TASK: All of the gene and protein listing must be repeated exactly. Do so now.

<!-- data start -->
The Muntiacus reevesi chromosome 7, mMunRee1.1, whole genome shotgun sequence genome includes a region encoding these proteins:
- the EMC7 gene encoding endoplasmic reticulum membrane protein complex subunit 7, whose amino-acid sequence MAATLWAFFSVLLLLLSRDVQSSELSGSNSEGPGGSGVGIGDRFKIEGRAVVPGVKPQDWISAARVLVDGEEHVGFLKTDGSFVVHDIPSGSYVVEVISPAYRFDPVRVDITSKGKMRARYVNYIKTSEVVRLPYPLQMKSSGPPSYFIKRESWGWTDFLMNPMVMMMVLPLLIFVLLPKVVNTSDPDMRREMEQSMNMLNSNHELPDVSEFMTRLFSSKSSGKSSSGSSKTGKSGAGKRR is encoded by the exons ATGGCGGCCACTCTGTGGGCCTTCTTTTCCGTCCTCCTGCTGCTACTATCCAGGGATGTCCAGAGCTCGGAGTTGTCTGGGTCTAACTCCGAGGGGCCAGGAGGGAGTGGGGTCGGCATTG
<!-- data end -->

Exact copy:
The Muntiacus reevesi chromosome 7, mMunRee1.1, whole genome shotgun sequence genome includes a region encoding these proteins:
- the EMC7 gene encoding endoplasmic reticulum membrane protein complex subunit 7, whose amino-acid sequence MAATLWAFFSVLLLLLSRDVQSSELSGSNSEGPGGSGVGIGDRFKIEGRAVVPGVKPQDWISAARVLVDGEEHVGFLKTDGSFVVHDIPSGSYVVEVISPAYRFDPVRVDITSKGKMRARYVNYIKTSEVVRLPYPLQMKSSGPPSYFIKRESWGWTDFLMNPMVMMMVLPLLIFVLLPKVVNTSDPDMRREMEQSMNMLNSNHELPDVSEFMTRLFSSKSSGKSSSGSSKTGKSGAGKRR is encoded by the exons ATGGCGGCCACTCTGTGGGCCTTCTTTTCCGTCCTCCTGCTGCTACTATCCAGGGATGTCCAGAGCTCGGAGTTGTCTGGGTCTAACTCCGAGGGGCCAGGAGGGAGTGGGGTCGGCATTG